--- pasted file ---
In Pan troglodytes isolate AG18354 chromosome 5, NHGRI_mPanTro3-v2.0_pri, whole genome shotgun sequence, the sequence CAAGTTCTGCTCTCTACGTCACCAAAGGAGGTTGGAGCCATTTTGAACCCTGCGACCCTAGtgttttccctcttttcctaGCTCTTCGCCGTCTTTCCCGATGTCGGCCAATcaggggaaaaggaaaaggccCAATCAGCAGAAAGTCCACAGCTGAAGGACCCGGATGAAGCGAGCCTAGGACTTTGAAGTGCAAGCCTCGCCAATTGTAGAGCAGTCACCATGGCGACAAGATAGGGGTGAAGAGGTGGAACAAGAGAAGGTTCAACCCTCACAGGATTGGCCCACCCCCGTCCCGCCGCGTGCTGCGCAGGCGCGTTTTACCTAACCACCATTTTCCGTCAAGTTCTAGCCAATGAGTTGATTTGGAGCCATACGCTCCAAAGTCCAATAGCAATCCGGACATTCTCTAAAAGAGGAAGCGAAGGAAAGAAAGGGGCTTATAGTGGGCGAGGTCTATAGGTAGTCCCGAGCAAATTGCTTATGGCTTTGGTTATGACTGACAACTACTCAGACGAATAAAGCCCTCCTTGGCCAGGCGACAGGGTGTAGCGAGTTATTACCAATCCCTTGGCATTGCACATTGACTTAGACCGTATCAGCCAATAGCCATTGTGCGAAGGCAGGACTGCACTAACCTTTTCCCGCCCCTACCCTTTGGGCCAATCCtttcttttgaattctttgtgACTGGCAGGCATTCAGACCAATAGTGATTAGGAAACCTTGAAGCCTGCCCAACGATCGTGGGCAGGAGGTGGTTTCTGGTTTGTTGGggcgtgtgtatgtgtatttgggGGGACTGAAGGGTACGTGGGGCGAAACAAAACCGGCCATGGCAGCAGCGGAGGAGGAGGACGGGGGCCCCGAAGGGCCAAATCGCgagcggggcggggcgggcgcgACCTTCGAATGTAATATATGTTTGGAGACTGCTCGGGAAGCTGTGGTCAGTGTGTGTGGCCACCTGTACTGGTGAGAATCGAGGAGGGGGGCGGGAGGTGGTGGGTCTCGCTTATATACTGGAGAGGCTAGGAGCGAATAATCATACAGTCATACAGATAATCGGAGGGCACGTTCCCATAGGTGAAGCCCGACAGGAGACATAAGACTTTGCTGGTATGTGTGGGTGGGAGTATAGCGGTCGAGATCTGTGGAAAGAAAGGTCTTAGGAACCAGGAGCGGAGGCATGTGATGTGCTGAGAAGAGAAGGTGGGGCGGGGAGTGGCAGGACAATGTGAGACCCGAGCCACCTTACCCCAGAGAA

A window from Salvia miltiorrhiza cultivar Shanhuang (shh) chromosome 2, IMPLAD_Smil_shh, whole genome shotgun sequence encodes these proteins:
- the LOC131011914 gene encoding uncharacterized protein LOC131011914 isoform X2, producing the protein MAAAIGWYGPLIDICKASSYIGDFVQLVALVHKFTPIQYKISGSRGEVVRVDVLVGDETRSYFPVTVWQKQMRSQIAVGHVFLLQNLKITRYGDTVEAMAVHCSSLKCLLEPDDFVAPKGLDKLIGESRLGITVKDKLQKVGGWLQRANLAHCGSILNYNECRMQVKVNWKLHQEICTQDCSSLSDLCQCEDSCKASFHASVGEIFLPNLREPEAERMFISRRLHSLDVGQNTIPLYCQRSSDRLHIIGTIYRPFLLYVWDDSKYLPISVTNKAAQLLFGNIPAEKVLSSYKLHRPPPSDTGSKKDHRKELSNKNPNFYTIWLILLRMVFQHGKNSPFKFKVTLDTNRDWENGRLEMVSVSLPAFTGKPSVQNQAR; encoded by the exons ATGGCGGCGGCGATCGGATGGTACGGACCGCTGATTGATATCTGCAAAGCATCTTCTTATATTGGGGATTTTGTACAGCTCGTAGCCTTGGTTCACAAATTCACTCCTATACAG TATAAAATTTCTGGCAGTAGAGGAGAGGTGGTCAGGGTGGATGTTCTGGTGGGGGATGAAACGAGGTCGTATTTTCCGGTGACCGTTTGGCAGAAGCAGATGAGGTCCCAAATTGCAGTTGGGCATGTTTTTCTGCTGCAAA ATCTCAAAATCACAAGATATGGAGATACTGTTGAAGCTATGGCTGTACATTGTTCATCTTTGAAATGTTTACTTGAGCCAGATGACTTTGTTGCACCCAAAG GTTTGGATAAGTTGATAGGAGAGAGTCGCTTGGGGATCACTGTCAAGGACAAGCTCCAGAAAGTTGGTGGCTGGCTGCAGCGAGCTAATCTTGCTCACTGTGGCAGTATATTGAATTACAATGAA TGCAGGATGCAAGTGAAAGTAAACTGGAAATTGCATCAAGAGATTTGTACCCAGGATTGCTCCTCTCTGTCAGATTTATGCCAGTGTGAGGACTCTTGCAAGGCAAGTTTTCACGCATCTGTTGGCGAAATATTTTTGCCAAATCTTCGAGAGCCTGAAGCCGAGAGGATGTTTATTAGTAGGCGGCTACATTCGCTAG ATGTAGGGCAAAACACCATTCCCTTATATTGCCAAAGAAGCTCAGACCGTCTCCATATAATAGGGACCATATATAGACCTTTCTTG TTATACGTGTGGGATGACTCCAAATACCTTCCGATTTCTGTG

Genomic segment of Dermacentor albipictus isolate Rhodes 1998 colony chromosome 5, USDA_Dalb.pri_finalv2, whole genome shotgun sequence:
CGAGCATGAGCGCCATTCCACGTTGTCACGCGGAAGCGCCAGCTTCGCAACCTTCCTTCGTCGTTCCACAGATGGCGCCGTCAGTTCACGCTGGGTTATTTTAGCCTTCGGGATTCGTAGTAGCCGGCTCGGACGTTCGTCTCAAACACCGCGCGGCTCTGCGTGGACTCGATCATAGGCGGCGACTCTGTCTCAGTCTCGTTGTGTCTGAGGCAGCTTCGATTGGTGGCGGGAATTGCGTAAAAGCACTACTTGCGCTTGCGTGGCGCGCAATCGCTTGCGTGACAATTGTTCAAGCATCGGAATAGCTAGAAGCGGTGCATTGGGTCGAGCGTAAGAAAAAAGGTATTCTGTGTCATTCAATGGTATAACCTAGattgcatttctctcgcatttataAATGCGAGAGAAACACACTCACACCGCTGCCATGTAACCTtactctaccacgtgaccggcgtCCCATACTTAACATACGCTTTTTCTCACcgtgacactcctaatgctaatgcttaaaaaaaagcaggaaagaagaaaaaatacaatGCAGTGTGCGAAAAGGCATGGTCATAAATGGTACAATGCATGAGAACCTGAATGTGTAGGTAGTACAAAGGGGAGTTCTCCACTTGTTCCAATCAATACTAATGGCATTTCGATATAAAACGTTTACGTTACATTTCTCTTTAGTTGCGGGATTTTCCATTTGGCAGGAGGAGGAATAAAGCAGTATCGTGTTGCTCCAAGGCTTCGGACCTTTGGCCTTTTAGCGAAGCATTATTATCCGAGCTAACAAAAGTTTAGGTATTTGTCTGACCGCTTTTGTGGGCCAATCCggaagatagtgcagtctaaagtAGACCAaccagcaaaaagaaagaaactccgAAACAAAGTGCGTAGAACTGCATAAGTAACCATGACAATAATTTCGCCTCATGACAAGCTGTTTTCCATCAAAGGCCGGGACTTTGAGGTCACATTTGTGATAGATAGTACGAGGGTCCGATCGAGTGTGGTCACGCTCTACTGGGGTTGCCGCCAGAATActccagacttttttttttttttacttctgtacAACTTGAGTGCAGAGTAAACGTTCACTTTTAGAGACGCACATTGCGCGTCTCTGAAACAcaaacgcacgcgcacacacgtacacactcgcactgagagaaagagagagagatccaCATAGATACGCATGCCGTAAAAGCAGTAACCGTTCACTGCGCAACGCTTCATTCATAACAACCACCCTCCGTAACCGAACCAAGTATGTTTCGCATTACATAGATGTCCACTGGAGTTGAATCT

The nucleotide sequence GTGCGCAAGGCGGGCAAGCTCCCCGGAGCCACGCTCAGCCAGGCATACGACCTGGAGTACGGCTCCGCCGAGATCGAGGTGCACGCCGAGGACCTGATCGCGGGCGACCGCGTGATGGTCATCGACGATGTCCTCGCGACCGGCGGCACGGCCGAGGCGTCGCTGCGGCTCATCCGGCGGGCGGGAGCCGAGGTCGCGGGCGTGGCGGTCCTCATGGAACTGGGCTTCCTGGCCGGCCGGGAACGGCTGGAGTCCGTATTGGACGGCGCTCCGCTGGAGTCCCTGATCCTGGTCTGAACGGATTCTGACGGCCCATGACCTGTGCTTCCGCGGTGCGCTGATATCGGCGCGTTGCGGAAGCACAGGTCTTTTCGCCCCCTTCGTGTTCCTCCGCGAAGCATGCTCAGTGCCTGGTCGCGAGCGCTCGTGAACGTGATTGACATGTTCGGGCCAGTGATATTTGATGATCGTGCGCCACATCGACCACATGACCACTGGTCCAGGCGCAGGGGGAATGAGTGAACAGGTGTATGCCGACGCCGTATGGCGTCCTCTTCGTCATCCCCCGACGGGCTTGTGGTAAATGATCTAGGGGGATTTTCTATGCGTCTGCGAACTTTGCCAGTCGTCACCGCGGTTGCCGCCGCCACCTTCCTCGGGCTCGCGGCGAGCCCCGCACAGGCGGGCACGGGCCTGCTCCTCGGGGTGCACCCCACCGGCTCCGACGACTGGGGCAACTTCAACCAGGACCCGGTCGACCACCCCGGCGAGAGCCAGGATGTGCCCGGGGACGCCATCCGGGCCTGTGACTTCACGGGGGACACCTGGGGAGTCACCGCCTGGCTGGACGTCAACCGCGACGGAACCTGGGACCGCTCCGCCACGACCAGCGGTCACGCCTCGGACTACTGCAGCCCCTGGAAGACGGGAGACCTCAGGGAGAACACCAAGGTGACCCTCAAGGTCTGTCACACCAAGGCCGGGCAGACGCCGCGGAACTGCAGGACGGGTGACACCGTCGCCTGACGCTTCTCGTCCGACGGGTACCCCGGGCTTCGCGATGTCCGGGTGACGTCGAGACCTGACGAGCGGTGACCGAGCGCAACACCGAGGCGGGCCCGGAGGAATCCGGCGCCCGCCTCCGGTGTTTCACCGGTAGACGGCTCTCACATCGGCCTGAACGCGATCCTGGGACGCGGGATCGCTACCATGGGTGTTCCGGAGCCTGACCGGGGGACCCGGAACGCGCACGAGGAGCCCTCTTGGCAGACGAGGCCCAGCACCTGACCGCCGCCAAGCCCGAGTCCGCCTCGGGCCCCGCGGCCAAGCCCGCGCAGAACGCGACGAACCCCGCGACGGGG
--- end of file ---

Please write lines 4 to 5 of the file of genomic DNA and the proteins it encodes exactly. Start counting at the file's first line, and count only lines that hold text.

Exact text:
Genomic segment of Dermacentor albipictus isolate Rhodes 1998 colony chromosome 5, USDA_Dalb.pri_finalv2, whole genome shotgun sequence:
CGAGCATGAGCGCCATTCCACGTTGTCACGCGGAAGCGCCAGCTTCGCAACCTTCCTTCGTCGTTCCACAGATGGCGCCGTCAGTTCACGCTGGGTTATTTTAGCCTTCGGGATTCGTAGTAGCCGGCTCGGACGTTCGTCTCAAACACCGCGCGGCTCTGCGTGGACTCGATCATAGGCGGCGACTCTGTCTCAGTCTCGTTGTGTCTGAGGCAGCTTCGATTGGTGGCGGGAATTGCGTAAAAGCACTACTTGCGCTTGCGTGGCGCGCAATCGCTTGCGTGACAATTGTTCAAGCATCGGAATAGCTAGAAGCGGTGCATTGGGTCGAGCGTAAGAAAAAAGGTATTCTGTGTCATTCAATGGTATAACCTAGattgcatttctctcgcatttataAATGCGAGAGAAACACACTCACACCGCTGCCATGTAACCTtactctaccacgtgaccggcgtCCCATACTTAACATACGCTTTTTCTCACcgtgacactcctaatgctaatgcttaaaaaaaagcaggaaagaagaaaaaatacaatGCAGTGTGCGAAAAGGCATGGTCATAAATGGTACAATGCATGAGAACCTGAATGTGTAGGTAGTACAAAGGGGAGTTCTCCACTTGTTCCAATCAATACTAATGGCATTTCGATATAAAACGTTTACGTTACATTTCTCTTTAGTTGCGGGATTTTCCATTTGGCAGGAGGAGGAATAAAGCAGTATCGTGTTGCTCCAAGGCTTCGGACCTTTGGCCTTTTAGCGAAGCATTATTATCCGAGCTAACAAAAGTTTAGGTATTTGTCTGACCGCTTTTGTGGGCCAATCCggaagatagtgcagtctaaagtAGACCAaccagcaaaaagaaagaaactccgAAACAAAGTGCGTAGAACTGCATAAGTAACCATGACAATAATTTCGCCTCATGACAAGCTGTTTTCCATCAAAGGCCGGGACTTTGAGGTCACATTTGTGATAGATAGTACGAGGGTCCGATCGAGTGTGGTCACGCTCTACTGGGGTTGCCGCCAGAATActccagacttttttttttttttacttctgtacAACTTGAGTGCAGAGTAAACGTTCACTTTTAGAGACGCACATTGCGCGTCTCTGAAACAcaaacgcacgcgcacacacgtacacactcgcactgagagaaagagagagagatccaCATAGATACGCATGCCGTAAAAGCAGTAACCGTTCACTGCGCAACGCTTCATTCATAACAACCACCCTCCGTAACCGAACCAAGTATGTTTCGCATTACATAGATGTCCACTGGAGTTGAATCT